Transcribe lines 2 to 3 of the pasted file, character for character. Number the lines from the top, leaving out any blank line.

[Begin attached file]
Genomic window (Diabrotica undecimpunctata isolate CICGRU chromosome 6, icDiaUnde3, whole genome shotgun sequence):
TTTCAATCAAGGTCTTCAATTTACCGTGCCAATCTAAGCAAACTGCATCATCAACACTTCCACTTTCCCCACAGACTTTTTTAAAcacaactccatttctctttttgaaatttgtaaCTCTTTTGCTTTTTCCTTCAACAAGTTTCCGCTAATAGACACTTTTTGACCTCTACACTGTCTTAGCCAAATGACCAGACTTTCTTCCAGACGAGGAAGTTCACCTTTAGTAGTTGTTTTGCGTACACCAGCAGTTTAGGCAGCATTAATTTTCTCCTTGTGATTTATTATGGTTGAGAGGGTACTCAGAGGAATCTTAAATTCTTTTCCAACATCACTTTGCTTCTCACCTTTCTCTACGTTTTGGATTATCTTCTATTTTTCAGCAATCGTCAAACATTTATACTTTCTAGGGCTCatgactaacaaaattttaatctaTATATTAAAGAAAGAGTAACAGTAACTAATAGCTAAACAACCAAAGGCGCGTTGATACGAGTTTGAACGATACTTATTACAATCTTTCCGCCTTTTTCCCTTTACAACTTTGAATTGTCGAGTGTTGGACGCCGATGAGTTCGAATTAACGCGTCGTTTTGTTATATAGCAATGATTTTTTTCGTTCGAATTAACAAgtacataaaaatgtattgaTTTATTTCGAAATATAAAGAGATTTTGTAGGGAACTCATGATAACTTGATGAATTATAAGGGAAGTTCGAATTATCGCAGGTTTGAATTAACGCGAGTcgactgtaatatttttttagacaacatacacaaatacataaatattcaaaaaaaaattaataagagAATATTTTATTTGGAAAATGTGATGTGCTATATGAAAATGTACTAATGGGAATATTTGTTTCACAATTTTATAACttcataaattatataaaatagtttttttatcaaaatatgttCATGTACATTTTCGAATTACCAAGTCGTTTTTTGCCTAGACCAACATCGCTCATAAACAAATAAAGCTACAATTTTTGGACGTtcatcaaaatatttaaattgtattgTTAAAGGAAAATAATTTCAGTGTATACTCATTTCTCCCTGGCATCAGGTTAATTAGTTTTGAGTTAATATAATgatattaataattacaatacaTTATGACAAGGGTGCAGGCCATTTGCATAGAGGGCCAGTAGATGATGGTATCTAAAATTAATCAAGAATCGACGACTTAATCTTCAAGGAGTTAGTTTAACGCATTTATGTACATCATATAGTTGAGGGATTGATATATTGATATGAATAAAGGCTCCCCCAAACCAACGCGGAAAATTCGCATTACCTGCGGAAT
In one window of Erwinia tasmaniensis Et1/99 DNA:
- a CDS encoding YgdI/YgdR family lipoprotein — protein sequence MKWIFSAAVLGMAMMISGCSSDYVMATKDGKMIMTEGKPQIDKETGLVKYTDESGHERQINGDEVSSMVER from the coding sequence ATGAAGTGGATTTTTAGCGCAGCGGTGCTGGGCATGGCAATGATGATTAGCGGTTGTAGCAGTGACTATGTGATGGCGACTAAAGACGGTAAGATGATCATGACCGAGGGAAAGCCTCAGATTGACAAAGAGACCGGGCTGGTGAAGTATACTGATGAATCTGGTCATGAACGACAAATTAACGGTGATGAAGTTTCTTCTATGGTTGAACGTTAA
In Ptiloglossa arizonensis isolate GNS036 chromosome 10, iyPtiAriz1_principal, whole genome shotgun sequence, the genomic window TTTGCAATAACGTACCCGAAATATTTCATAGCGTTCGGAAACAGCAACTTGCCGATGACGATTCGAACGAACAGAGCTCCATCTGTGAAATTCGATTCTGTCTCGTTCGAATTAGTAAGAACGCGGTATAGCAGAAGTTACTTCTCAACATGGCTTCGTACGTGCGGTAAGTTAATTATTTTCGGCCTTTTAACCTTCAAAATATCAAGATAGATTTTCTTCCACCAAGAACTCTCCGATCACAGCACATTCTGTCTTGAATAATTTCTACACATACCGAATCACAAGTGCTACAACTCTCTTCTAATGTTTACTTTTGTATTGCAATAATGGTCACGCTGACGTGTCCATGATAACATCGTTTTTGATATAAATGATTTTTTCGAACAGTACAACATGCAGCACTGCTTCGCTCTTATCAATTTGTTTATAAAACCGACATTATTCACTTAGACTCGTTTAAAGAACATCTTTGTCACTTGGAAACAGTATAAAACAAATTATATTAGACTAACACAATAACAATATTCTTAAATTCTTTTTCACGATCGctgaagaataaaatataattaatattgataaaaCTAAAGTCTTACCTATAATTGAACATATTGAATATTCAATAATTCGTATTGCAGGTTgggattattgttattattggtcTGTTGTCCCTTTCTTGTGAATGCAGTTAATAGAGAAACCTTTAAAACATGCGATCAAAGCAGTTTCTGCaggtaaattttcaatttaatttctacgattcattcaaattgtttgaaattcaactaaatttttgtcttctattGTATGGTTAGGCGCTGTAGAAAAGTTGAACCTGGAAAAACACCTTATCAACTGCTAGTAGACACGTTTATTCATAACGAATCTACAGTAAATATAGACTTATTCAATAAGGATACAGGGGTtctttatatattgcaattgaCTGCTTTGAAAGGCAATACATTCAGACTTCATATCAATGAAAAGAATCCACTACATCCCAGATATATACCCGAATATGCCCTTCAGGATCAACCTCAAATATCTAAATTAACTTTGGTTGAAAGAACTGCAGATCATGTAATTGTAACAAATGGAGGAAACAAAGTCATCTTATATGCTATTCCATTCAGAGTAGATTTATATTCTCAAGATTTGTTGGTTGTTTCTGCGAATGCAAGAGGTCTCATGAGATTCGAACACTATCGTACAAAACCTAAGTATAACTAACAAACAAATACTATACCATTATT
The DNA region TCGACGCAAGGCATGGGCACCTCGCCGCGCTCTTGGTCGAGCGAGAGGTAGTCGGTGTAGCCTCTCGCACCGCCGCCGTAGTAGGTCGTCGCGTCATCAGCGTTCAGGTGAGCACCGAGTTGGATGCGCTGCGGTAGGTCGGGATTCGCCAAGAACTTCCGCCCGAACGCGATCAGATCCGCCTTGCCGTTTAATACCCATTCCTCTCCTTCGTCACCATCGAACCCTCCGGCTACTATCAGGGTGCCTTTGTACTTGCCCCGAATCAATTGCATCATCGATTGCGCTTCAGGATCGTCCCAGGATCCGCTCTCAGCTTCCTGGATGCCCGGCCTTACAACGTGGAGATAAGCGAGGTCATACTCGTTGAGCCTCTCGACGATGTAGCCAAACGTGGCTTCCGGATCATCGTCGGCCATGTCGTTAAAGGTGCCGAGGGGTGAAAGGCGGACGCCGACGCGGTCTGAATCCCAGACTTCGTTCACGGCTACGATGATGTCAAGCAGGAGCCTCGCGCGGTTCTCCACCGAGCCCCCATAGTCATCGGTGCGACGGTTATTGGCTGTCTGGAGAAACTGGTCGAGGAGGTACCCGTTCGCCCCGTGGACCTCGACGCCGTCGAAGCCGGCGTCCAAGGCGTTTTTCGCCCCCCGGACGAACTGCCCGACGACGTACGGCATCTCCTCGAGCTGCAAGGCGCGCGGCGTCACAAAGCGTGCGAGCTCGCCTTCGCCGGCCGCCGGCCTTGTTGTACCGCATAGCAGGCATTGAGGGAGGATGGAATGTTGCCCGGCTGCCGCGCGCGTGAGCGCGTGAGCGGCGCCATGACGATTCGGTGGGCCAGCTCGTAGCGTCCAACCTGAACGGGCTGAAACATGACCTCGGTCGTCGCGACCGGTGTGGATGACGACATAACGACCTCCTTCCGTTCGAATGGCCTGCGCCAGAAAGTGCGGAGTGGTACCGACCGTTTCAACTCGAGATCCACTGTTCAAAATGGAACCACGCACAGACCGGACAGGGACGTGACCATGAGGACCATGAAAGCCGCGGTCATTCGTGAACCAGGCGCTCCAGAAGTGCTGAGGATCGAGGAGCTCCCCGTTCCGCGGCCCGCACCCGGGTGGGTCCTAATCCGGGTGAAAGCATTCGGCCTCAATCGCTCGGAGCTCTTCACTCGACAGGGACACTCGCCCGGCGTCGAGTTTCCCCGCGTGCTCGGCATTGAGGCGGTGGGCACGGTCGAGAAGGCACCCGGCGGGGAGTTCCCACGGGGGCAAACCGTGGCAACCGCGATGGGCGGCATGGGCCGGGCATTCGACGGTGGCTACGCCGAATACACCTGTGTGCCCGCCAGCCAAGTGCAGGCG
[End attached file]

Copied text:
TTTCAATCAAGGTCTTCAATTTACCGTGCCAATCTAAGCAAACTGCATCATCAACACTTCCACTTTCCCCACAGACTTTTTTAAAcacaactccatttctctttttgaaatttgtaaCTCTTTTGCTTTTTCCTTCAACAAGTTTCCGCTAATAGACACTTTTTGACCTCTACACTGTCTTAGCCAAATGACCAGACTTTCTTCCAGACGAGGAAGTTCACCTTTAGTAGTTGTTTTGCGTACACCAGCAGTTTAGGCAGCATTAATTTTCTCCTTGTGATTTATTATGGTTGAGAGGGTACTCAGAGGAATCTTAAATTCTTTTCCAACATCACTTTGCTTCTCACCTTTCTCTACGTTTTGGATTATCTTCTATTTTTCAGCAATCGTCAAACATTTATACTTTCTAGGGCTCatgactaacaaaattttaatctaTATATTAAAGAAAGAGTAACAGTAACTAATAGCTAAACAACCAAAGGCGCGTTGATACGAGTTTGAACGATACTTATTACAATCTTTCCGCCTTTTTCCCTTTACAACTTTGAATTGTCGAGTGTTGGACGCCGATGAGTTCGAATTAACGCGTCGTTTTGTTATATAGCAATGATTTTTTTCGTTCGAATTAACAAgtacataaaaatgtattgaTTTATTTCGAAATATAAAGAGATTTTGTAGGGAACTCATGATAACTTGATGAATTATAAGGGAAGTTCGAATTATCGCAGGTTTGAATTAACGCGAGTcgactgtaatatttttttagacaacatacacaaatacataaatattcaaaaaaaaattaataagagAATATTTTATTTGGAAAATGTGATGTGCTATATGAAAATGTACTAATGGGAATATTTGTTTCACAATTTTATAACttcataaattatataaaatagtttttttatcaaaatatgttCATGTACATTTTCGAATTACCAAGTCGTTTTTTGCCTAGACCAACATCGCTCATAAACAAATAAAGCTACAATTTTTGGACGTtcatcaaaatatttaaattgtattgTTAAAGGAAAATAATTTCAGTGTATACTCATTTCTCCCTGGCATCAGGTTAATTAGTTTTGAGTTAATATAATgatattaataattacaatacaTTATGACAAGGGTGCAGGCCATTTGCATAGAGGGCCAGTAGATGATGGTATCTAAAATTAATCAAGAATCGACGACTTAATCTTCAAGGAGTTAGTTTAACGCATTTATGTACATCATATAGTTGAGGGATTGATATATTGATATGAATAAAGGCTCCCCCAAACCAACGCGGAAAATTCGCATTACCTGCGGAAT
In one window of Erwinia tasmaniensis Et1/99 DNA: